Sep-24-15  patzer2: <20. Re3!> This surprise reply is by far White's strongest.

<20...exf5> This allows the strong reply 21. Qxf5!

Putting up more resistance is the Fritz suggestion 20... Ne7 when play might continue 21. f6 Nf5 22. Bxf5 exf5 23. b3 Bb5 24. c4 dxc4 25. bxc4 Ba4 26. Nd7 Bxd7 27. fxg7 Rfd8 28. Re8+ Rxe8 29. Qxb6 Bc6 30. Rxf5 Re2 31. Qc7 Rxg2+ 32. Kf1 Rxg7 33. Rf6 Re8 34. Rxh6 Rg6 35. Rxg6+ fxg6 36. Qg3 Kf7 37. Kf2 (+0.72 @ 24 depth).

<21. Qxf5!> This solves today's Thursday puzzle.

Not good for White is 21. Bxf5? Nd6! when play might continue 22. Bd3 Rae8 23. Ng4 Ne4 24. Bxe4 dxe4 25. b3 f5 26. Nxh6+ Qxh6 27. bxa4 f4 28. Rb3 Rf7 29. Qd4 Qg6 30. Rh3 Qf5 31. c3 e3 32. Qb6 Qd3 33. Qc5 Rf5 34. Qb6 Qd5 35. Qg6 Ree5 36. Qh7+ Kf7 37. Qh4 Qc5 38. Re1 Rd5 39. Kh1 Qxc3 (-2.94 @ 21 depth, Deep Fritz 14).

<21... Qxe3+ 22. Kh1 Qxd3>

If 22...g6 White wins decisive material after 23. Nxg6!f6 (23... Qg5 24. Ne7+ Nxe7 25. Qh7#; 23... Re8 24. Qxf7#; 23... Kg7 24. Qf6+ Kh7 25. Nxf8+ Kg8 26. Qxf7+ Kh8 27. Ng6#) 24. Ne5 Rf7 25. Qg6+ Rg7 26. Qxf6 Nd6 27. Qe6+ Kh8 28. Ng6+ Rxg6 29. Qxe3 Ne4 30. Qd4+ Rg7 31. Qxa4 (+15.91 @ 21 depth, Deep Fritz 14).

<23. cxd3 Ne7 24. Qg4 Bc6 25. h4>

The Fritz preference is 25. Qb4 when play might continue 25...Ng6 26. Nxc6 bxc6 27. Qb7 Ne5 28. d4 Nc4 29. Qxc6 Rab8 30. Rf2 Nxa3 31. h3 Nb5 32. Qxd5 Rbd8 33. Qb7 Rxd4 34. Qxa6 Nd6 35. Kh2 Re8 36. Qa5 Re7 37. Rd2 Rxd2 38. Qxd2 Rd7 39. b4 f6 40. b5 Kf7 41. g4 Ke6 42. Qe2+ Kd5 43. Qf3+ Ke6 44. Qb3+ Ke5 45. Qc3+ Ke6 46. Qc5 Re7 47. b6 Nb7 48. Qc6+ Nd6 49. Kg3 Rf7 50. h4 Rb7 51. Kf4 Ke7 52. h5 Rd7 53. Ke3 Nb7 54. Ke4 Kf8 (+3.01 @ 24 depth).

<25... Ng6 26. Nxc6 bxc6 27. Re1 Ra7 28. Re3 Ne7 29. Rg3 g6 30. h5 Kh7>

If 30... Rb7, White wins after 31. Re3 Nf5 32. Re5 Kh7 33. hxg6+ fxg6 34. Re6 Rg8 35. b4 h5 36. Qg5 Rc7 37. g4 hxg4 38. Qxg4 Rgg7 39. Qg1 Nh4 40. Qf2 Nf5 41. Qh2+ Nh6 42. Qh4 Rcf7 43. Rxc6 (+2.10 @ 23 Depth, Deep Fritz 14).

<31. Qd4 Rb7 32. Qf6 g5 33. b4 Rc7 34. Re3 1-0> Black resigns in lieu of 34... Nc8 35. Kg1! when Black is in Zugzwang as he will lose decisive material on any move.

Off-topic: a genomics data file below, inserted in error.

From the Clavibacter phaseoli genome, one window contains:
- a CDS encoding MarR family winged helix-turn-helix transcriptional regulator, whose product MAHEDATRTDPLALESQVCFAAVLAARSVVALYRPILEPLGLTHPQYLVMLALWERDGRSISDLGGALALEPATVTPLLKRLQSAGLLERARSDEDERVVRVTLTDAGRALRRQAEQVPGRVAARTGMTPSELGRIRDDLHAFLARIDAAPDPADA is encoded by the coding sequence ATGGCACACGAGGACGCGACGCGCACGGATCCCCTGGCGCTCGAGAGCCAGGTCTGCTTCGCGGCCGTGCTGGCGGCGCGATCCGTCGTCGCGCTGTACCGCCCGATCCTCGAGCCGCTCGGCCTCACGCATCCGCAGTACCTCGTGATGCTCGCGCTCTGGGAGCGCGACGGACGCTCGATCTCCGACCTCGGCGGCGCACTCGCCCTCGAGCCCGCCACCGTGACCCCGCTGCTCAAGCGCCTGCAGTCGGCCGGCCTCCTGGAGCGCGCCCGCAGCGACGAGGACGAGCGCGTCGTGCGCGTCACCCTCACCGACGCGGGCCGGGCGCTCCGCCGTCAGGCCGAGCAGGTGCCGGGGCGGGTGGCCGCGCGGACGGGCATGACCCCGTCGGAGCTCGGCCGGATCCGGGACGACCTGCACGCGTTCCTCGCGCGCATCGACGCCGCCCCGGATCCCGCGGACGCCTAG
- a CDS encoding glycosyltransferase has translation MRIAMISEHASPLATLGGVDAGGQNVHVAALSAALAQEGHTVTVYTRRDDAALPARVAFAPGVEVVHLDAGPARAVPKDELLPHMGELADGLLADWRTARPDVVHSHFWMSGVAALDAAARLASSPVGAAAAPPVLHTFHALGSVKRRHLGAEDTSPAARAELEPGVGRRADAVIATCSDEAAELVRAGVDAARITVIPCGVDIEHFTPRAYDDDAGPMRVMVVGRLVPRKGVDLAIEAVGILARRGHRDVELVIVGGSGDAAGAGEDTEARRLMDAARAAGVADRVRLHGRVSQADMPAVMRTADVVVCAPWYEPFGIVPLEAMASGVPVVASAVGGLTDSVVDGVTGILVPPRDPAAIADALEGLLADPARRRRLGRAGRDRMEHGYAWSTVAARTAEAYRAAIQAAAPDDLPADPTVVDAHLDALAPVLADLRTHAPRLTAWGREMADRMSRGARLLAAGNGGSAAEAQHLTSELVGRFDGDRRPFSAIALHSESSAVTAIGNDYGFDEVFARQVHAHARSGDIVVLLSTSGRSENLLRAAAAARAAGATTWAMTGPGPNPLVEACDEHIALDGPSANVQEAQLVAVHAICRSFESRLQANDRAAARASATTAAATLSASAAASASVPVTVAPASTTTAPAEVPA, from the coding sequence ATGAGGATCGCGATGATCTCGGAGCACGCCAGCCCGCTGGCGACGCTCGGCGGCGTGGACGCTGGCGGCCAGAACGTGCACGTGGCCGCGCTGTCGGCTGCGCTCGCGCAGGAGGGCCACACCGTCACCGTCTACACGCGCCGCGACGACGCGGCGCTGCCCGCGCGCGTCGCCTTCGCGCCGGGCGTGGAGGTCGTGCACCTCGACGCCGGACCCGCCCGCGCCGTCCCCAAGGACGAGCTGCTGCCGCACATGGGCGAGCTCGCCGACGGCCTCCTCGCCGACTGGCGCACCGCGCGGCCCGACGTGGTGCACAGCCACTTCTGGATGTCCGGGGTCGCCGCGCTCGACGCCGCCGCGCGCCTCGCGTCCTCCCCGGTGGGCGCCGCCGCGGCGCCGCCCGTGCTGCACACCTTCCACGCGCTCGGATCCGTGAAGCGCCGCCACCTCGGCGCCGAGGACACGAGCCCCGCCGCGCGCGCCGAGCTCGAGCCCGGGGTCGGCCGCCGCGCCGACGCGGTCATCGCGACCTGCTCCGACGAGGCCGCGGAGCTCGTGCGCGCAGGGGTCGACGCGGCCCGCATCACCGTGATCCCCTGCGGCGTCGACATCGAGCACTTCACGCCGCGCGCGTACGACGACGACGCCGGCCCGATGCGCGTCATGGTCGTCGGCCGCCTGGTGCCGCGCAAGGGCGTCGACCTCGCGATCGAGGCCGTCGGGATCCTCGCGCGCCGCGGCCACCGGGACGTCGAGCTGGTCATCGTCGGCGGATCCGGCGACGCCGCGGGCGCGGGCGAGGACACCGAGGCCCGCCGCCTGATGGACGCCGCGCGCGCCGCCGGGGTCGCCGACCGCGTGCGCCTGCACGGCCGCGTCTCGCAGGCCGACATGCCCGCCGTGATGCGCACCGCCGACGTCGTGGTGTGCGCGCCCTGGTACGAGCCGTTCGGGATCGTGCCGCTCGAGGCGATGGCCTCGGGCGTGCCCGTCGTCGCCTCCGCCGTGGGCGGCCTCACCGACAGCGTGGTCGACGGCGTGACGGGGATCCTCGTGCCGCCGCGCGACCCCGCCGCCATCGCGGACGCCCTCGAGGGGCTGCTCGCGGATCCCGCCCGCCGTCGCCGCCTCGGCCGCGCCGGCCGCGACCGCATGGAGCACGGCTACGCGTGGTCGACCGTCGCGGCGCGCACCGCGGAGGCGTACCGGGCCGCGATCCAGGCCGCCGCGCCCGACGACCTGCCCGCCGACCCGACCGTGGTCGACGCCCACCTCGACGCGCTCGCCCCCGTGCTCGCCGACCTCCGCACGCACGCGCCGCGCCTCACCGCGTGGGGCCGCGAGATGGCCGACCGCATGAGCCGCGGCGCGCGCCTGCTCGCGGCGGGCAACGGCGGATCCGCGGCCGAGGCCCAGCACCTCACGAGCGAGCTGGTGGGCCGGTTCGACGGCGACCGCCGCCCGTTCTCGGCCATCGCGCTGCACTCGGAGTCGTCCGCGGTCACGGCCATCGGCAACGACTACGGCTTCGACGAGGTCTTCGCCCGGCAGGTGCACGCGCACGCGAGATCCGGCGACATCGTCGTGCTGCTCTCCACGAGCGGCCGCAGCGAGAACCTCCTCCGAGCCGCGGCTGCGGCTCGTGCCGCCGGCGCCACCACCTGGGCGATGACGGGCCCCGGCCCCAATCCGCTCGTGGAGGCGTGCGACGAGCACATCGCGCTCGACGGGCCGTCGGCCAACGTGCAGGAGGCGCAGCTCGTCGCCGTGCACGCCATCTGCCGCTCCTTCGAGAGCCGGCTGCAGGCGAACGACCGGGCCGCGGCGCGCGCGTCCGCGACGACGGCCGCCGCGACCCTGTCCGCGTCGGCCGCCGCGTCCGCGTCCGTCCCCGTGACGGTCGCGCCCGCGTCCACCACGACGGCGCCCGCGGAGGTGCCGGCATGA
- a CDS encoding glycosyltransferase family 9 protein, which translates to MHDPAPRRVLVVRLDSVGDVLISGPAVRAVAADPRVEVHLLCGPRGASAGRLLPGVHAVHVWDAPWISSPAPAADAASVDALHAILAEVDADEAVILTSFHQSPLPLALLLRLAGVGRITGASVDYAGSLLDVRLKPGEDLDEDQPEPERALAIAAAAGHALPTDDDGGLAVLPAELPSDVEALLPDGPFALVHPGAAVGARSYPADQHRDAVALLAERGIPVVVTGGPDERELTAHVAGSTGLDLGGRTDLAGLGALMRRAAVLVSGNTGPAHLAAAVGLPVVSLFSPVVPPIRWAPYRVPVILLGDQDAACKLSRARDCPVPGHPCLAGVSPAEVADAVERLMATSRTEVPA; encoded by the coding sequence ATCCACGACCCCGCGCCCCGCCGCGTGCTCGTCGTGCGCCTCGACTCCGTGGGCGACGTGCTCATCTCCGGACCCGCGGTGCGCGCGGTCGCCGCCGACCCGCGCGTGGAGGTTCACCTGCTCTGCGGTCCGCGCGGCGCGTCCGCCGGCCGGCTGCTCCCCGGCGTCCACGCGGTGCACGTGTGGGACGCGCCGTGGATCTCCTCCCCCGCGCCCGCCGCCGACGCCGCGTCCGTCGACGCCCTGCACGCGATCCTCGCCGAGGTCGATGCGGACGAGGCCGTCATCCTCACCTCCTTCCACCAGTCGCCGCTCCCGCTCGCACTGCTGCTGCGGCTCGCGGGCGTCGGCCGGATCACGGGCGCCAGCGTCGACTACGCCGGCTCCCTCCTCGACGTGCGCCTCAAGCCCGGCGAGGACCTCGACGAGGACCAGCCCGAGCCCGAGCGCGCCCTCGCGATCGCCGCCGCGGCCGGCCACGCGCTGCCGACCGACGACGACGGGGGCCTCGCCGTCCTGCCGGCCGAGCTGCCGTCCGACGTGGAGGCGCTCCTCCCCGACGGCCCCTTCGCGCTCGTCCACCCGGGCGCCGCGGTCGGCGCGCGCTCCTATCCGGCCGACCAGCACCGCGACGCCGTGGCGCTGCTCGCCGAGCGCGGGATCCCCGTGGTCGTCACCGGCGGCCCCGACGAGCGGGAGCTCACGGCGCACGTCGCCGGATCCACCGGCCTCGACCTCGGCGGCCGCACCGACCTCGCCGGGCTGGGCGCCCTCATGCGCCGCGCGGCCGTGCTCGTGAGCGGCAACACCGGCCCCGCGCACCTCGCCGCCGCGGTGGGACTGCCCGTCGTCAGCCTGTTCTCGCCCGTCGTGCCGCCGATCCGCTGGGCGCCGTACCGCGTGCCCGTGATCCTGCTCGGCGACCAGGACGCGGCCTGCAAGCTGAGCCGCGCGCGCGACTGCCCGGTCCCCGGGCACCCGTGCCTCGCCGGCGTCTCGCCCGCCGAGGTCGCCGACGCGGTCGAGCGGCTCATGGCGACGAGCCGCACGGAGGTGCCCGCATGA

Sep-24-15  whiteshark: Oops, ♖e3's hanging. Nevermind...
Premium Chessgames Member
  Jimfromprovidence: Beside the text, white also had 26 Rxf7!?, threatening 27 Qxg6.

click for larger view

After the forced continuation 26...Rxf7 27 Nxf7 Kxf7 28 Qf5+ Kg8 29 Qxg6, white picks up a pawn.

click for larger view

Sep-24-15  dfcx: 21.Qxf5 threatening Qh7#

21...Qxe3+ 22.Kh1

A. 22...Qxd3 23.cxd3

B. 22...g6 23.Nxg6 and there is no defence left.

Sep-24-15  kevin86: Despite the loss of a rook, the attack continues to build.
Sep-24-15  CHESSTTCAMPS: White has excellent mobilization as compensation for a two-pawn deficit. Black has no compelling threat, but likely plans Nd6 to bolster f5 and would definitely be happy to swap queens if white moves Re3. But white can go for the jugular immediately:

21.Qxf5!! is a temporary rook sac that exploits black's lightly defended king.

A.21... Qxe3+ 22.Kh1 g6? 23.Nxg6 Qxd3 24.cxd3 Nd6 25.Ne7+ Kg7/h8 26.Qf6+ wins a piece.

A.1.22... Qxd3 23.cxd3 (to maintain pressure on f7) Nd6 24.Qf4! Bg5 25.a4! Be8 (Bc6 26.Nxc6 bxc6 27.Qxd6) 26.Ng6! wins

A.1b. 23... Ne7 24.Qf4 Bc6 (Be8? 25.Qb4 Nc6 26.Qxb7) 25.Nxf7! Ng6 (Be8? 26.Nxh6+ wins) 26.Qf5 with advantage.

A.2 23... fxg6 24.Qxg6+ Kh8 25.Qh7#

B. 21... g6 22.Nxg6 Qxg6 (22... Qxe3+ 23.Kh1 transposes to A) 23.Rg3 wins.

B.1 22... fxg6 23.Qxf8+ Kh7 24.Rf7#

Time for review...

Sep-24-15  CHESSTTCAMPS: I wavered between 24.Qf4 and Qg4, picking the former. Not sure I see the flaw yet...
Premium Chessgames Member
  keypusher: I saw it easily enough as a puzzle, but I doubt 21.Qxf5 would have even crossed my mind in a game.
Premium Chessgames Member
  Bubo bubo: First thought: 21.Qxf5, threatening mate on h7. But that drops the Re3 <with check>, so I discarded the move at once. After some fruitless search for a better idea I came to the conclusion that it has to be 21.Qxf5 after all.

Black grabs the rook, but after 21...Qxe3+ 22.Kh1 he is still threatened with mate.

A) He cannot cover h7, and giving room to the king by moving the Rf8 fails to 23.Qh7+ Kf8 24.Rxf7+ Ke8 25.Qh8#.

B) Blocking the diagonal with 22...g6 is also futile, because White can simply capture this pawn 23.Nxg6, renewing the mate threat (24.Ne7 and 25.Qh7#). Black must then neither recapture (23...fxg6 24.Qxg6 Kh8 25.Qh7#) nor move the Rf8 (24.Qxf7+ Kh7 25.Nf8++ Kh8 26.Qh7+), and so he can prevent immediate mate only by giving the queen, but after 23...Qxd3 24.cxd3 his position is hopeless.

C) Black's only chance is to sac the queen with 22...Qxd3. Material is then nearly equivalent, but White's position seems superior due to his still ongoing king-side attack.